Well, from 2hrs out of Jaipur, to Pushkar.
Today was awesome.
7am breakfast, 7:30 in the van
Cycling at 9:30.
It turns out india can be cold! I’m glad I’d read someone else’s blog about this trip, as she had suggested a bit of winter gear, and bib shorts with thermals was just right for the start! Unlike the cycle in Delhi this was almost all on empty back roads, the scenery was incredible, from desert to farm land and a general sea of green and grey, then all of a sudden bright scarves and headware in rich colours as you entered a village.
As we entered each village children would come running out shouting bye bye or ta ta waving and smiling,even screaming from the other end of a field, waving frantically!
The cycling group split pretty quickly and we cycled ahead to the rest stops on most sections. We have a van for the bikes and then a van for us, so one would go ahead and wait at the next stop for us. It worked pretty well.
I reckon Gregor and another guy on the tour, Dave, could have tanked the cycles in 3/4 of the time. Dave usually leads the pack! However there is another woman, Angela, though I dont know her age she has dubbed herself the grandmother of the group and clearly had a fair few years on her as she has so many stories of travelling the world, a lot by bike or foot. Shes the slowest of the group but just keeps trucking, shes incredible!
At one point I’d dropped back and was catching up with the boys ahead, Dave went past in the opposite direction (he’d reached the checkpoint and was heading back to join Angela for the stretch – he’s an incredibly good guy). I caught up with the boys and cycled along with them, at some point we stopped and we were wondering where the checkpoint was. They’d been told it was at a place with lots of cola bottles hanging up. Now. I’d seen a place ages ago, before I’d even joined the group, with crates and crates of cola bottles around it (hundreds) but I just assumed that it was too early, that there must not have been any hanging, I don’t know, but anyway, I don’t think I even mentioned it, and all the boys said they hadn’t seen the place we were meant to stop, so we carried on… And on… We eventually stopped as we’d gone further than the expected distance and felt that we’d just wait for the group and find out.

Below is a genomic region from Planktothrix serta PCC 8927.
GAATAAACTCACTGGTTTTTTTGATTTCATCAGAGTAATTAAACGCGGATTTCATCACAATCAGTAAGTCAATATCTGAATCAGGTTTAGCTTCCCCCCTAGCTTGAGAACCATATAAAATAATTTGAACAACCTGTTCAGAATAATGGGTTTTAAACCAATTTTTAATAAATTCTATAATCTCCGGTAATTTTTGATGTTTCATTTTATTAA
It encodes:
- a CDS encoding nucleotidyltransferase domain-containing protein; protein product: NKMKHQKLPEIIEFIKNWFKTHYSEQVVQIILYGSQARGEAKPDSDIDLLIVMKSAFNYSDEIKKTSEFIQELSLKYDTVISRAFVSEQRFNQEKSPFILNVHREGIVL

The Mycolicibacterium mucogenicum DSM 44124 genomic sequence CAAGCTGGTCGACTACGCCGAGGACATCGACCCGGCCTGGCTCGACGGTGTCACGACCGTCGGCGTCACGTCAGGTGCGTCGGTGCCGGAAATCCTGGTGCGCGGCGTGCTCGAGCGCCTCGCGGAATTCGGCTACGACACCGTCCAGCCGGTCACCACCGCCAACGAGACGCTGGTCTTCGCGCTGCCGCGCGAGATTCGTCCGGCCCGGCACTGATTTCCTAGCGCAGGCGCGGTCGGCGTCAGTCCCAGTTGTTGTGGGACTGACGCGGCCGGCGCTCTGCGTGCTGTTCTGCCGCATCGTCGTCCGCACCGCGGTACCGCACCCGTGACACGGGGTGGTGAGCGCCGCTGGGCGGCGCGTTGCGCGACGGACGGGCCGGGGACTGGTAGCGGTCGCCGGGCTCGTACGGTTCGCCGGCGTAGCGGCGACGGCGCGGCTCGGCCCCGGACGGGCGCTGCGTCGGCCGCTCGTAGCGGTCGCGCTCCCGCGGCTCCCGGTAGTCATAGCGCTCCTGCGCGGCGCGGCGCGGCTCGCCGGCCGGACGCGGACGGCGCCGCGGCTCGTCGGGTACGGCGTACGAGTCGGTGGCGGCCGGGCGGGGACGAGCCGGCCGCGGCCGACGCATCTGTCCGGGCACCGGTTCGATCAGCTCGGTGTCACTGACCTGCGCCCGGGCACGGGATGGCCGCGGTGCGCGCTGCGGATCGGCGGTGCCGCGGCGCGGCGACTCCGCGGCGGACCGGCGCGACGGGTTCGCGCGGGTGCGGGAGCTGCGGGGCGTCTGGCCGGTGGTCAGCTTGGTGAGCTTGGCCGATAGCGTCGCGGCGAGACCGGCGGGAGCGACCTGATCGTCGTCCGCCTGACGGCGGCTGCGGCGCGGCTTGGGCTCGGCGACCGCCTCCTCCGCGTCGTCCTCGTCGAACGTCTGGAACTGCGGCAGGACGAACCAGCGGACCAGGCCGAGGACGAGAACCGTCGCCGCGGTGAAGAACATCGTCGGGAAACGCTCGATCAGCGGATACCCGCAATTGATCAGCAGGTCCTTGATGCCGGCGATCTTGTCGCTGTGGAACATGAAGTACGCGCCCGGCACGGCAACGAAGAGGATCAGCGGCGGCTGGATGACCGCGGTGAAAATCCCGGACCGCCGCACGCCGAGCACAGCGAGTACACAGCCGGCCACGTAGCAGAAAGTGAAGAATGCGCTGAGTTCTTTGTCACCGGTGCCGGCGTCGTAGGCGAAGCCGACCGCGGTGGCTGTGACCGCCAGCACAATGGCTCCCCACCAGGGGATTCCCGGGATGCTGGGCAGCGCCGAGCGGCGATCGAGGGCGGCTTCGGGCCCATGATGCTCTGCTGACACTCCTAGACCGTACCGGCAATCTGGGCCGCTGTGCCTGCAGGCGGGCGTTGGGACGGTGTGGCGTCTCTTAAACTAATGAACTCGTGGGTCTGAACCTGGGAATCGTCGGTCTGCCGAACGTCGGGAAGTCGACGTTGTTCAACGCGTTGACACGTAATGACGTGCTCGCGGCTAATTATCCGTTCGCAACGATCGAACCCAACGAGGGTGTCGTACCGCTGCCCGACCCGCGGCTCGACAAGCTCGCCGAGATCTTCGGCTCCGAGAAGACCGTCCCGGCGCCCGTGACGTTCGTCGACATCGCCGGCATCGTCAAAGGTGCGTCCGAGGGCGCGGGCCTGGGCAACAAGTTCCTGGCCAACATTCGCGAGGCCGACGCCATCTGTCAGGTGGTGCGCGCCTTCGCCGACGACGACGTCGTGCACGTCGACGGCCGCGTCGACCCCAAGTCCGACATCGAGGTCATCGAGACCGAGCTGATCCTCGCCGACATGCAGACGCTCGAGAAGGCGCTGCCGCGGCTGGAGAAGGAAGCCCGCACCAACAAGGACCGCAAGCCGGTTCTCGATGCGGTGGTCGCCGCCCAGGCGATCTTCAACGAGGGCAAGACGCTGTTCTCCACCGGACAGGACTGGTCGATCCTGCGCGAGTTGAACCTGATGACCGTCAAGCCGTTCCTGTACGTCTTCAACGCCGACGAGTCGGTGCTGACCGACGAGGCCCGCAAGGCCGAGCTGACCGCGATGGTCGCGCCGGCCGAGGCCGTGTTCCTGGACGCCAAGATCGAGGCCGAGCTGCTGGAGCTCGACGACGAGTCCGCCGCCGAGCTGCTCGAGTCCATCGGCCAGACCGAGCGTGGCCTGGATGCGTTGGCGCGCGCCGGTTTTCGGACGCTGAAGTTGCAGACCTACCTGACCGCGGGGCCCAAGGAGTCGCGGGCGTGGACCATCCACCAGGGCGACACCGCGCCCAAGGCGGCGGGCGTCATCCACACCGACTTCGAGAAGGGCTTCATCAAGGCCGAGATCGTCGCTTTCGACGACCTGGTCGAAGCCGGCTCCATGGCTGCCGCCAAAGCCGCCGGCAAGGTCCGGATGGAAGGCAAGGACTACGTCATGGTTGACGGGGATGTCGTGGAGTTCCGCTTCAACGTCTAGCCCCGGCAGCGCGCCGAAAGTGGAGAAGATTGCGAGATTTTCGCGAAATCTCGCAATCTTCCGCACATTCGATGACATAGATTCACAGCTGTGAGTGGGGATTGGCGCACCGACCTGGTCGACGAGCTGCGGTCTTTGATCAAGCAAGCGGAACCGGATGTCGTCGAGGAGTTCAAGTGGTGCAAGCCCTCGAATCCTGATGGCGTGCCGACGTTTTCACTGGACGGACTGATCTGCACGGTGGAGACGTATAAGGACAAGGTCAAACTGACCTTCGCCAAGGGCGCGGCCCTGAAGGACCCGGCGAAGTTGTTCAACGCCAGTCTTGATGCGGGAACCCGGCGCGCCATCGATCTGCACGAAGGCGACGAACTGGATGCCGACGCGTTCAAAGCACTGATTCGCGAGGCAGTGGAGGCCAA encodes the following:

Whilst we waited two young girls came over and said hello and offered us a snack, sesame and sugar?, and we had a small chat. Everyone is lovely.
Eventually the bus caught up with us and so did Dave who said we’d gone WAY past the point! It was the bottles that I’d seen (but I didnt know at the time that it was a checkpoint) and the boys genuinely hadn’t seen it!! 🤣
As we entered Pushkar the scenery changed quite a lot, a few hills, and very dry. We were surrounded by camels and cars as we entered, and the whole town was filled with kites and music.
Today is the festival celebrating the first day of spring. They traditionally fly kites (and fight them) so it’s now often known as the kite festival. We sat by the lake, watched, listened and then seriously regretted the stop when we had to get back on the bikes! The saddles are pretty firm!
Genuinely, it has been amazing. I don’t think I can really put it into words. The people, the scenery, the cycling. Awesome.
Our hotel is beautiful, we had a little mosey from the roof top of Pushkar.
That evening we had dinner at a family’s house in the outskirts of the city, the meal was cooked by the women of the house and the children served the dinner practicing their English. I didn’t snap any photos as it didn’t seem appropriate, but here’s the menu:
- Veg pakoras
- aloo jeera
- baby auberjines
- daal soup
- cabbage (gregors favourite)
- rice cakes? treated like a bread
- then rice pudding after
Everything would arrive a small portion at a time on our plates and the food just kept appearing.
After the meal the younger boys sat with us and chatted away before we headed back to out hotel.